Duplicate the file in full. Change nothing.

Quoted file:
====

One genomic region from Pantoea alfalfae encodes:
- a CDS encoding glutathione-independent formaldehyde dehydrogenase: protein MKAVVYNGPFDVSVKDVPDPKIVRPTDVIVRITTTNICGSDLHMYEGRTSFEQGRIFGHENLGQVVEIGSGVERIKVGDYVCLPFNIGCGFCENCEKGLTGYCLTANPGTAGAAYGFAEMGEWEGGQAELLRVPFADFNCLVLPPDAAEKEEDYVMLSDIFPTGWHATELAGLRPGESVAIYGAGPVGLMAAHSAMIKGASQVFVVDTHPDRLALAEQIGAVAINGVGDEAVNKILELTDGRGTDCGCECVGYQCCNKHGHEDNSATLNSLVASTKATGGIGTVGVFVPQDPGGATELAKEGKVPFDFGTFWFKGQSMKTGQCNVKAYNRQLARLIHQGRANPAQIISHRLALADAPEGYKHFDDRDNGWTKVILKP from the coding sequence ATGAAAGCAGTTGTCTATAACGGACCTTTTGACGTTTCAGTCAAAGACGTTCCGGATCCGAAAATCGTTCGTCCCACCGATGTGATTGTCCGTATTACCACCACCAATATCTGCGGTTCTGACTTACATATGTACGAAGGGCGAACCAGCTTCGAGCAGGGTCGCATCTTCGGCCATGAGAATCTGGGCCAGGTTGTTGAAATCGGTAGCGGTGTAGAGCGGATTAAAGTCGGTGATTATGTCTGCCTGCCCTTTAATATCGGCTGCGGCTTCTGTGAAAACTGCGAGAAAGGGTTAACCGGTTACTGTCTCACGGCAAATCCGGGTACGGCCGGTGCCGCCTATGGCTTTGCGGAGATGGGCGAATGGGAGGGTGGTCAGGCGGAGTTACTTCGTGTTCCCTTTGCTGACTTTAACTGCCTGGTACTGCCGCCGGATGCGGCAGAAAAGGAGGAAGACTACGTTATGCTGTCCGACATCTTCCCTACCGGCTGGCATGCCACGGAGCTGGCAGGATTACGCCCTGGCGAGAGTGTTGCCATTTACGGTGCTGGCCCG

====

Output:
One genomic region from Pantoea alfalfae encodes:
- a CDS encoding glutathione-independent formaldehyde dehydrogenase: protein MKAVVYNGPFDVSVKDVPDPKIVRPTDVIVRITTTNICGSDLHMYEGRTSFEQGRIFGHENLGQVVEIGSGVERIKVGDYVCLPFNIGCGFCENCEKGLTGYCLTANPGTAGAAYGFAEMGEWEGGQAELLRVPFADFNCLVLPPDAAEKEEDYVMLSDIFPTGWHATELAGLRPGESVAIYGAGPVGLMAAHSAMIKGASQVFVVDTHPDRLALAEQIGAVAINGVGDEAVNKILELTDGRGTDCGCECVGYQCCNKHGHEDNSATLNSLVASTKATGGIGTVGVFVPQDPGGATELAKEGKVPFDFGTFWFKGQSMKTGQCNVKAYNRQLARLIHQGRANPAQIISHRLALADAPEGYKHFDDRDNGWTKVILKP from the coding sequence ATGAAAGCAGTTGTCTATAACGGACCTTTTGACGTTTCAGTCAAAGACGTTCCGGATCCGAAAATCGTTCGTCCCACCGATGTGATTGTCCGTATTACCACCACCAATATCTGCGGTTCTGACTTACATATGTACGAAGGGCGAACCAGCTTCGAGCAGGGTCGCATCTTCGGCCATGAGAATCTGGGCCAGGTTGTTGAAATCGGTAGCGGTGTAGAGCGGATTAAAGTCGGTGATTATGTCTGCCTGCCCTTTAATATCGGCTGCGGCTTCTGTGAAAACTGCGAGAAAGGGTTAACCGGTTACTGTCTCACGGCAAATCCGGGTACGGCCGGTGCCGCCTATGGCTTTGCGGAGATGGGCGAATGGGAGGGTGGTCAGGCGGAGTTACTTCGTGTTCCCTTTGCTGACTTTAACTGCCTGGTACTGCCGCCGGATGCGGCAGAAAAGGAGGAAGACTACGTTATGCTGTCCGACATCTTCCCTACCGGCTGGCATGCCACGGAGCTGGCAGGATTACGCCCTGGCGAGAGTGTTGCCATTTACGGTGCTGGCCCG